MINNEAPOLIS -- The NFL asked a federal judge Wednesday to deny the players' union's bid to release details in a $4 billion TV revenue dispute, saying information should be kept confidential because it is commercially sensitive.
U.S. District Court Judge David Doty two weeks ago ruled -- rejecting a special master's previous decision -- that the NFL illegally secured the money from TV contracts for 2011, money the players contend was arranged to fund a lockout.
The union requested a week ago that all exhibits, testimony and transcripts be unsealed.
Making sense of it all
Now that the players' union has decertified from the league, NFL Network legal analyst Gabe Feldman breaks down the possibilities for both sides moving forward. More...
The league filed its response and included redacted versions of exhibits cited in Doty's decision totaling more than 800 pages. Much of the information was blacked out to protect information the NFL considers sensitive, harmful to future negotiations if revealed and damaging to business relations.
"Unsealing these documents would reveal to entities with whom we have, may have, or seek to have commercial relationships our internal thought processes relating to television programming and digital rights," Brian Rolapp, chief operating officer for NFL Media, wrote in his declaration of support filed with the league's request.
League lawyers argue that the court's previous denial of local media's request to unseal all the documents should apply to the union's request as well to satisfy the public's right to know and to provide context that "will be the basis for rulings to come."
The NFL's argument cited Doty's suggestion in court to Paul Hannah, an attorney representing the St. Paul Pioneer Press and Star Tribune of Minneapolis in the Feb. 24 hearing, that the papers "try to focus on what it is that they are looking for" rather than making a sweeping request for all the information.
The NFL wrote that the complication of mentioning "a few lines or even a few pages" in court about the confidential material "is not a ground to unseal the entire exhibit." The league also cited the volume of the evidence -- some 12,000 pages -- as another reason not to order an across-the-board unsealing.
Included in the redacted exhibits is Dec. 21, 2010 testimony from Commissioner Roger Goodell, arguing the NFL had the best interests of the league and the players in mind during the last round of negotiations to ensure healthy levels of revenue in the long term.
The union contends that the contracts were devised to create a lockout war chest. In response, Goodell testified: "We had no such intent. We entered into these arrangements principally to extend and secure revenue streams that, in my view, were and continue to be necessary for the stability and financial health of the league."
Goodell also argued that the contract extensions were necessary to keep the league out of danger of going into debt, which he said would be "enormous leverage" for the players in collective bargaining. The commissioner also said the union never previously requested consultation about TV rights fees and never before objected about not being consulted.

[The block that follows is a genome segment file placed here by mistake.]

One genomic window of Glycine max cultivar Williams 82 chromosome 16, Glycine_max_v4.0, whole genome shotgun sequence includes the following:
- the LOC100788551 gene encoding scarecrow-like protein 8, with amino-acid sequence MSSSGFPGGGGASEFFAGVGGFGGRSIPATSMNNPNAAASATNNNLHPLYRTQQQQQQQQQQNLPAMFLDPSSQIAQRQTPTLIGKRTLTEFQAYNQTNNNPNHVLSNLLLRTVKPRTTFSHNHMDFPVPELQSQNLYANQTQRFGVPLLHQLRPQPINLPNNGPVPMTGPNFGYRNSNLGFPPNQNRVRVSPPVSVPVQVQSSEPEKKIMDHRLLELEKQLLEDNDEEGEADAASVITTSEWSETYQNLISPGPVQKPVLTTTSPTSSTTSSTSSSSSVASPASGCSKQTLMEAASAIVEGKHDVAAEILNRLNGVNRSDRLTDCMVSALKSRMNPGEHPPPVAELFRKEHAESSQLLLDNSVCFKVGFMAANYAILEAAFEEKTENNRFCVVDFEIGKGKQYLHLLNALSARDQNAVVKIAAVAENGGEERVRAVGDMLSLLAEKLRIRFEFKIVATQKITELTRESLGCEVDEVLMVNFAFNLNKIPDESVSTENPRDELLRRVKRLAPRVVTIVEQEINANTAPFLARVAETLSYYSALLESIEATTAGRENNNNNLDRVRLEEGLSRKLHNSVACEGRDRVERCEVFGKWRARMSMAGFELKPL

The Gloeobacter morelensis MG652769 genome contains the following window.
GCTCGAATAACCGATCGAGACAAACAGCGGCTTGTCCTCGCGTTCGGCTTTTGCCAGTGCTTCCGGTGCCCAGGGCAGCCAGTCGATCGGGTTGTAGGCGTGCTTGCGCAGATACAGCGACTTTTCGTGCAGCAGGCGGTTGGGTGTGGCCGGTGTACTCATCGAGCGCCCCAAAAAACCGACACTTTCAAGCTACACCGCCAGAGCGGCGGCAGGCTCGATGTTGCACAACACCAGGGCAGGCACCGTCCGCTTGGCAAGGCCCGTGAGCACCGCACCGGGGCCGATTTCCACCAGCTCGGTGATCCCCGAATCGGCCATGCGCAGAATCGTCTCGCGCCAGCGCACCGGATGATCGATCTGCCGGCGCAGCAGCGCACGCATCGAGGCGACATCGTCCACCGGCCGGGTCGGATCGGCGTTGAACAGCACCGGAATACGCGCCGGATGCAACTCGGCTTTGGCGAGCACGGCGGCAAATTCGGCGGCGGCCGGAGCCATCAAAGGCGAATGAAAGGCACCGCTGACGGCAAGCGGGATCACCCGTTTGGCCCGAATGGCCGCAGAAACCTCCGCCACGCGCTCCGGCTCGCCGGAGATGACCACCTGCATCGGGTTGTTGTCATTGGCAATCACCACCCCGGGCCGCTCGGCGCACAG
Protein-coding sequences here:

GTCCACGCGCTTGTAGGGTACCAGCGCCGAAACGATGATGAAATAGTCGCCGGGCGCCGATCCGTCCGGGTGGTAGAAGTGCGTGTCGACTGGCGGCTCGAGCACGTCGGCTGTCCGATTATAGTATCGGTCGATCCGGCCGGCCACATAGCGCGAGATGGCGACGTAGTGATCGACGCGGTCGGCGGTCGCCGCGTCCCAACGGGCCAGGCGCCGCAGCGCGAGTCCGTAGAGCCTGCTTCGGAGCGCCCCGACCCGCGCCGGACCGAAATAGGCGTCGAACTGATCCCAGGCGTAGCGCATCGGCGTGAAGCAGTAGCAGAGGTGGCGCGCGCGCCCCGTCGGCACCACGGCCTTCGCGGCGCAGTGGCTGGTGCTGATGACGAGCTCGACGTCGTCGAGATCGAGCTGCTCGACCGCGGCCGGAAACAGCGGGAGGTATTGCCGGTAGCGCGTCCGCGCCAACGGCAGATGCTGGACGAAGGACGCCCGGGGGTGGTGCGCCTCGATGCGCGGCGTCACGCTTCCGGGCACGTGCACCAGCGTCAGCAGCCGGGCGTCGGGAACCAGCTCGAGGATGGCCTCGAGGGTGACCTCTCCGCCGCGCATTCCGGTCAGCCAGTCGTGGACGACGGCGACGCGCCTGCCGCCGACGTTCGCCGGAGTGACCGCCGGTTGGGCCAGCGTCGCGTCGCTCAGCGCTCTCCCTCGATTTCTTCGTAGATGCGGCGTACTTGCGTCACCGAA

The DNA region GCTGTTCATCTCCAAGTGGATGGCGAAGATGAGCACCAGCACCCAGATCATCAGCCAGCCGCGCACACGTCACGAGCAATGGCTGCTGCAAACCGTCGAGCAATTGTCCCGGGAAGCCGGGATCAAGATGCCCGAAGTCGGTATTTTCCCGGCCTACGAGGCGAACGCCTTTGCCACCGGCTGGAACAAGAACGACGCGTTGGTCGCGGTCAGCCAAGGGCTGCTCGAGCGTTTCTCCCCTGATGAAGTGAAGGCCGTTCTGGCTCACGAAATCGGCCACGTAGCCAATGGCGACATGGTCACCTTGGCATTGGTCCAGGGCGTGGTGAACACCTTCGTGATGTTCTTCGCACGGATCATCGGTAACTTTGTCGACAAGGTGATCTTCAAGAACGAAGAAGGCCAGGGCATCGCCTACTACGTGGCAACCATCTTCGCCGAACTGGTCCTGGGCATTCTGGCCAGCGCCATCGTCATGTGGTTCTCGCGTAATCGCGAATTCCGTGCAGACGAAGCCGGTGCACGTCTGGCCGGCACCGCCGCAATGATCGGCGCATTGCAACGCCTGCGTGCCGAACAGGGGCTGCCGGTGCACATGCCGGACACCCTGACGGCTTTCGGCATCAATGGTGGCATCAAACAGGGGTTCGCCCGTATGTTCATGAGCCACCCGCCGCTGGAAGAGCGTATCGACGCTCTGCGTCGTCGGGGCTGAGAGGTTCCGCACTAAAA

The exhibits include slides prepared for NFL owners and league officials with statements the union contends prove the TV deals were renegotiated to fund a lockout.
In October 2008, a slide labeled "Key Considerations Related to NFL Labor Situation" asks whether it would be better to have media deals in place or still uncertain during CBA negotiations and suggests "Elimination of risk may embolden NFLPA's $$$ demands."
A few months later, in March 2009, another slide prepped for a meeting says new TV deals would provide "leverage in negotiations ... no 'hold up' value for union."
Also included in the redacted documents is an NFL decision tree that Doty cited in his decision, a chart-style memo that asks: "Should League Move Forward With Deal?"
The arrows show that if the answer is yes, then the question "Does CBA Framework Drive Decision?" comes up. According to the chart, if the answer to that is yes, then the solution is to "potentially Hold Until New CBA in Place."
It then cites examples of that scenario, which might include stadiums (mentioning Minnesota and San Francisco), Los Angeles (a market in which the league would like to place a team), and season restructuring (presumably the possibility of an 18-game regular season).
The NFL also included a congratulatory letter, dated May 27, 2009, from NFLPA boss DeMaurice Smith to Goodell after deals were completed with CBS, Fox and Comcast.
"On behalf of the players, I applaud your efforts. Despite the economy, the news continues to be positive regarding the NFL's financial future," wrote Smith, who also asked for copies of the new contracts to review for an upcoming bargaining session.
A year later, the mood had clearly soured. Jeff Pash, the NFL's lead labor negotiator, wrote to NFLPA general counsel Richard Berthelsen, criticizing the union for taking gripes public.
"No one understands the costs of an NFL work stoppage better than the NFL clubs, and no one is more committed to reaching agreement on a new CBA than the NFL owners," he wrote.
For more NFL labor news, go to http://www.NFLLabor.com.
Copyright 2011 by The Associated Press